Introduction to Xml2OleDb [ Back To Top

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[Download Code] Have you ever wanted to add your XML data files into a database? Xml2OleDb will demonstrate how easy ASP.NET makes it to add XML data to any OleDb database including SQL Server, Access, Excel, Visual FoxPro, FoxPro, and dBase. XML is definitely the best way to share data via the World Wide Web. XML data can easily be integrated into web applications for many uses. However, at some point you (or someone you work for) will want XML data added to a database. Hopefully this will be an easy task for you by the time you finish reading this article and looking at the code sample. Now let’s get started. The first step is to load the XML file into a DataSet and get the first table. This table is the DataTable we will be adding to the database. Next remove the extension from the XML file. The file name minus the extension will be used as the table name in the database. An error message will be displayed if the XML file is not in the proper format. Look at the Authors.xml file include in the download to see the proper format. // Load the XML file into a DataSet using the // file name submitted from the web form dataSetXml.ReadXml(HttpContext.Current.Server.MapPath(textBoxXml.Text)); // Get the first table in the DataSet dataTableXml = dataSetXml.Tables[0]; // Remove the extension from the XML file. The file name minus // the extension will be used as the table name in the database. tableName = textBoxXml.Text.Substring(0,textBoxXml.Text.Length -4); Once the XML file has been loaded, check to see if the DataTable contains any data (rows). Next call two routines: the first checks to see if the table exists in the database and creates the table if it does not exist, and the second inserts the data from the XML file into the database. Finally, if there were no errors, display a message stating that the XML file was successfully inserted into the database. // Check to see if table one contains any data (rows) if(dataTableXml.Rows.Count > 0) Creating the Database Table [ Back To Top ]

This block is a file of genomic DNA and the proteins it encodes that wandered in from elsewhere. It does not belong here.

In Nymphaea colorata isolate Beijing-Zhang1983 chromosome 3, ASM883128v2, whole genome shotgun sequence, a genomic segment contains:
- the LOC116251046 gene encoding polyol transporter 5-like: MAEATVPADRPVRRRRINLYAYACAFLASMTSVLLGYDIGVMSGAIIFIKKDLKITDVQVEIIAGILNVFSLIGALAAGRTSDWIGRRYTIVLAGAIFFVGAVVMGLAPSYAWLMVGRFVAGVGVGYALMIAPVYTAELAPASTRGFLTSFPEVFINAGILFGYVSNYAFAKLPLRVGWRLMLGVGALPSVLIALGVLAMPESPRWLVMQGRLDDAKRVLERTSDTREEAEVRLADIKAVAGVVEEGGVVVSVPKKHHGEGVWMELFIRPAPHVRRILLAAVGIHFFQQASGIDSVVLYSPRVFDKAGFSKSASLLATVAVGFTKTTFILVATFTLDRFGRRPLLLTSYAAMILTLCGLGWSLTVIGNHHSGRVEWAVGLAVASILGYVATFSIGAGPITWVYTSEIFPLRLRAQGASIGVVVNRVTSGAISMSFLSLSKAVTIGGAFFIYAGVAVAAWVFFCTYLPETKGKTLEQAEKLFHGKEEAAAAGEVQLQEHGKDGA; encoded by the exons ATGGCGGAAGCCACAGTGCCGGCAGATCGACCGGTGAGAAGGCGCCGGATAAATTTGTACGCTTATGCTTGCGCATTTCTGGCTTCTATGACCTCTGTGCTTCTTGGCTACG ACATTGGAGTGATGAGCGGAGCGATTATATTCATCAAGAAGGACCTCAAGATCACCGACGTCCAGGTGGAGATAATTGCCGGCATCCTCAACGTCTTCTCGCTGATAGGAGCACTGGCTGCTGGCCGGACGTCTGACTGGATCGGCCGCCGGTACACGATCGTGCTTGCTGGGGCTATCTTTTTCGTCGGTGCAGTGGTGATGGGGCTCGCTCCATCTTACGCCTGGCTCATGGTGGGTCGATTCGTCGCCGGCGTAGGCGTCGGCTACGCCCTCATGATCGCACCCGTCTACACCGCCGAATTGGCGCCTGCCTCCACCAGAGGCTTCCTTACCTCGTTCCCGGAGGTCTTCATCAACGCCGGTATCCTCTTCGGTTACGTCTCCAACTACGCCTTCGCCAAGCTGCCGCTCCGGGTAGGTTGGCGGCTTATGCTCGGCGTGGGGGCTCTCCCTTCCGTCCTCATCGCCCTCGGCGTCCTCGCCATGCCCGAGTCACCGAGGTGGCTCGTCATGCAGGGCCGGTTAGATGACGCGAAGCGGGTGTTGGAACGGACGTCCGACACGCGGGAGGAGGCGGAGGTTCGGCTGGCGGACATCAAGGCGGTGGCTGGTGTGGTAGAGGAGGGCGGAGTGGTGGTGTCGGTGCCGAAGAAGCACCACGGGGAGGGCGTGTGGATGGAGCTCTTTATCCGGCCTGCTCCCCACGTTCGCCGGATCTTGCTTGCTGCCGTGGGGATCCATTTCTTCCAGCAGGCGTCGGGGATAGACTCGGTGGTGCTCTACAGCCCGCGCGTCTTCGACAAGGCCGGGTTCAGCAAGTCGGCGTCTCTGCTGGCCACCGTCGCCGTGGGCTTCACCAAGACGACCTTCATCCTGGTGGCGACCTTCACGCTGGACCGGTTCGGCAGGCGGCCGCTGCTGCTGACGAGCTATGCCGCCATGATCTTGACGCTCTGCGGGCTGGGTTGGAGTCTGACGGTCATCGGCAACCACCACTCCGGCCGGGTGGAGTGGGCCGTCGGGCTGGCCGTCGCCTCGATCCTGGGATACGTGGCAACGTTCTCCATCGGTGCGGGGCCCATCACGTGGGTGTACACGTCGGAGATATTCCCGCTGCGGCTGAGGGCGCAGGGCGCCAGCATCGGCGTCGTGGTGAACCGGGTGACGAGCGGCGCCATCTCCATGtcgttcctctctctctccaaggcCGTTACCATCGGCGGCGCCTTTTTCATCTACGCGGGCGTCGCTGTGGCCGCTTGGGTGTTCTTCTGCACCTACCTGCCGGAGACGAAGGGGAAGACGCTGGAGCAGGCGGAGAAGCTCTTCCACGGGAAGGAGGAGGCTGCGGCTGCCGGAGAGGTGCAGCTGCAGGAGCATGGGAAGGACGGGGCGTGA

[Download Code] This next routine checks to see if the table exists in the database and creates the table if it does not exist. Start by creating an OleDb database connection using the connection string provided when the web form is submitted. Open the database connection and retrieve database schema information for only the table we are looking for and place it in a DataTable. In this example the table name is the name of the XML file without the extension. // Create an OleDb database connection using the connection string // provided when the web form is submitted

OleDbConnection oledbConn = new OleDbConnection(textBoxOleDb.Text); // Open the database connection oledbConn.Open(); // Retrieve database schema information for only the table we are looking for // and place it in a DataTable. // In this example the table name is the name of the XML file without the extension DataTable schemaTable = oledbConn.GetOleDbSchemaTable(OleDbSchemaGuid.Tables, new object[] {null, null, tableName, "TABLE"}); Using the DataTable that contains the database schema check to see if the table exists. If the table exists in the schema there will be one row in the DataTable. If the table does not exist in the schema, the DataTable row count will be zero. // Check to see if the table exists in the database schema // If the table exists in the schema there will be 1 row in the DataTable // If the table does not exist in the schema the DataTable row count will be zero if(schemaTable.Rows.Count < 1)